For those who haven’t been following along, let me give you the cliff notes for the past 8 years or so of my life. This is a pretty long post, so I’m putting in a “more” tag (just click it to read the rest of the story).
October, 2000 – I was hired by a fantastic company for even more fantastic pay! They have a fantastic culture, the benefits are amazing, and my position of Senior Applications Engineer is both challenging and rewarding.
June, 2002 – While doing charity work for Habitat for Humanity, I injured my back. Actually, I was shoveling rocks and felt the disk at L4-L5 go crunch. Intense pain began to appear in my left leg.
May, 2003 – After a great many tests and MRI’s, I went in for surgery. They performed a discectomy on the herniated disk, removing the chunk that was pressing up against the nerve that went down my left leg. The surgeon told me there may be complications from the procedure, as he had issues getting the nerve out of the way to cut. I felt pretty damn good… for about 6 months.
May, 2004 – Once again, I went under the knife. I had to have a fusion of the L4-L5 vertebra. The pain is now in both legs, and my back hurts like hell all the time. I finally gave in earlier and accepted the morphine my doctor kept offering me. It makes things tolerable. The surgery went fine, but I had a complication after the fact which kept me in the hospital for an extra 4 days and nearly killed me (literally).
March, 2005 – Yes, I went under the knife again. This time it was to remove the screws and rods from my back, as the muscles were rubbing on them every time I walked (or even moved), causing intense pain. I still have pain in both legs (complications of the prior surgeries that caused scaring on the neural sheaths), but I’m still able to work, so life is good.
December, 2006 – I’m back on morphine and oxycodone again and have been for months now. My back and legs are hurting pretty damn bad and I’ve discovered that I can no longer feel either of my feet (I feel pressure, but can’t feel a pin prick). I’m diagnosed with a case of neuropathy. On the up side, I just transferred departments at work and got my dream job of Senior Web Developer!! Oh… and I had to quit driving my car and started taking the bus (Washington state has very strict DUI laws that include prescription medications… especially the one’s I’m on). I don’t mind, and I’m saving a ton on gas.
October, 2007 – The medications I take to fight the pain have made it impossible for me to do my job anymore. I am in constant pain and live in a foggy cloud. Just taking the bus to work tears my back up so bad that I’m in tears when I arrive at work. I’m forced to go out on long term disability, but I had purchased insurance for that through work. They pay me 70% of my salary until I’m better or until age 65, which ever comes first.
January, 2008 – Dancing through all the burning hoops that Prudential (my disability insurance company) has thrown at me hasn’t been fun, but I’m FINALLY approved for long term disability!! I miss going to work terribly and would do anything to go back, but I’m no better than I was back in October. I try to make the best of it and settle into what life has become.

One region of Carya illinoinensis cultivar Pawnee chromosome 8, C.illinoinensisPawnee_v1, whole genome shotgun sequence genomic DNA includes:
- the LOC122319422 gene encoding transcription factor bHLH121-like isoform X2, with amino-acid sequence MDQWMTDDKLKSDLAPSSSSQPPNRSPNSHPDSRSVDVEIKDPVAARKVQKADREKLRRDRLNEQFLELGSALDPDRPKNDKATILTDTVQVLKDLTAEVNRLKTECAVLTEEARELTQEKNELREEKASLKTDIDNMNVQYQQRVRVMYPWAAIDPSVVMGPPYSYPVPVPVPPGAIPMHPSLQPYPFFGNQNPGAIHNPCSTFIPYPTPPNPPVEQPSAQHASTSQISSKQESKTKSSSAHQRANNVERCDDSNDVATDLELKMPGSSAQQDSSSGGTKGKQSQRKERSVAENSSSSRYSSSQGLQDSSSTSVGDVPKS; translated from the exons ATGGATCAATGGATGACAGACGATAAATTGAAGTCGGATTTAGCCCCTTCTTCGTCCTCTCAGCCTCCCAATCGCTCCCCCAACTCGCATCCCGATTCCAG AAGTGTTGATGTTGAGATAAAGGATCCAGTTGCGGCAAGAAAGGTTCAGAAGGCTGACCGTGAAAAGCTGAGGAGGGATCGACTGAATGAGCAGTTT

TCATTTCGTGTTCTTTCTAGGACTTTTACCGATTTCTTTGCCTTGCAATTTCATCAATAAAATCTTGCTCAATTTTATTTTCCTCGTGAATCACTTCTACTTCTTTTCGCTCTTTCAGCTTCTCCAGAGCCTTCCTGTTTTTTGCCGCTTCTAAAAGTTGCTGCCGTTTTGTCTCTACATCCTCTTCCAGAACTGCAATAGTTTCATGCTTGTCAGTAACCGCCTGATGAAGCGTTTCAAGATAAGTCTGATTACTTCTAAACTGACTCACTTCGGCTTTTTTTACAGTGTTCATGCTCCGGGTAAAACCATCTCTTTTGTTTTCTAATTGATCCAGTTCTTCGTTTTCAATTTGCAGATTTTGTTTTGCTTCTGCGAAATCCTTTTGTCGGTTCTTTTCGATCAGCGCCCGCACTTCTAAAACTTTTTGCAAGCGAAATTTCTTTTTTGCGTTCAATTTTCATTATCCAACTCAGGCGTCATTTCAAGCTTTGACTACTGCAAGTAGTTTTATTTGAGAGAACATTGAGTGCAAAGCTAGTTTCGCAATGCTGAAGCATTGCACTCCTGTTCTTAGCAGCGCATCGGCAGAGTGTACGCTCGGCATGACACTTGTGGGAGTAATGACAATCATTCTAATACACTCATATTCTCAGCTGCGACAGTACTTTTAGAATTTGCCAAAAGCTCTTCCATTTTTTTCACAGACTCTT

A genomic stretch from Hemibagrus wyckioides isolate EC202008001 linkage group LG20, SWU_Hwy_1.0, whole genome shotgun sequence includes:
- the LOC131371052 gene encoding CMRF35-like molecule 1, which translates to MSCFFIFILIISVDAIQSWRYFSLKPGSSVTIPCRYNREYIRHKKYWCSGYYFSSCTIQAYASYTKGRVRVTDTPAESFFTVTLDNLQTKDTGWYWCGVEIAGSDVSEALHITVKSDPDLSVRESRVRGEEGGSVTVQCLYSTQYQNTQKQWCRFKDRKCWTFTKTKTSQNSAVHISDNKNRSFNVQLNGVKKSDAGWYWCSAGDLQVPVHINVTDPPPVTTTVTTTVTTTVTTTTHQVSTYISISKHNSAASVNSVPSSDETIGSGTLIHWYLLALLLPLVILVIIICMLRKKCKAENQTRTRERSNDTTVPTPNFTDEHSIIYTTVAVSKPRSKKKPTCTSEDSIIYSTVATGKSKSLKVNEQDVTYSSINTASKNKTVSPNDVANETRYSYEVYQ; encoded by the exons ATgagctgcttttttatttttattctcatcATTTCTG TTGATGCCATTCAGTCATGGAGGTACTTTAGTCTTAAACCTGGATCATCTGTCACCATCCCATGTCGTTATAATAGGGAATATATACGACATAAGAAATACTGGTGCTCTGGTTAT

February, 2008 – I had another surgical procedure, a facet rhizotomy. They go in and basically burn the nerves off in your back to stop the pain. Unfortunately, it wasn’t successful and actually seems to have made things worse. I’m told that there’s nothing else they can do but keep me on a maintenance plan and medicate me for the long term.
June, 2008 – My insurance company only pays me a small portion of what they’re supposed to. I call them up to find out what the hell is going on and they tell me that my Doctor has released me to work. Um… no, he hasn’t. I call my doctor and we discover a snafu in my medical records. It’s corrected and my doctor immediately forwards that information to Prudential. I call them and they tell me it’s all straightened out and it’s good. My doctor also gives me a permanent handicap permit for parking (to make walking easier).
July, 2008 – I receive a letter from Prudential stating that they’ve canceled my disability insurance, effective June 30, 2008. According to them, I have a sprained back, take morphine and ocycodone, and yet have no back pain. I try to reach my case manager at Prudential, but she doesn’t return my calls until I leave a message for her supervisor. I’m told that I’m pretty much S.O.L., but I have the right to appeal their decision. I immediately send them my letter of appeal.
Today – I talked to my doctor about all the crap I’ve been dealing with and ask him to please send them another letter, using strong language, that explains my situation. He shows me my medical records, the same ones that Prudential has seen, and they clearly state my actual medical issues. There’s no way they could have misinterpreted them in the way that my letter of rejection states unless they ignored the letter my doctor sent. They’re just taking me for a ride.
Without my disability income, I’m screwed. It pays my mortgage and other bills. Our income on my wife’s salary alone won’t cut it. Of course, I could sue them to make them pay… but without my income, how the hell do I hire a lawyer. We had been saving up money for quite a while, but had to pay to put a new roof on the house and other repairs this year, so those savings have dwindled quite a bit. I didn’t know that Prudential would pull the rug out from under me like this.
So… if you’re a lawyer who specializes in cases like this… and you work for pro bono (or at least an amount I can afford) please, I could seriously use your help right about now, before I lose everything.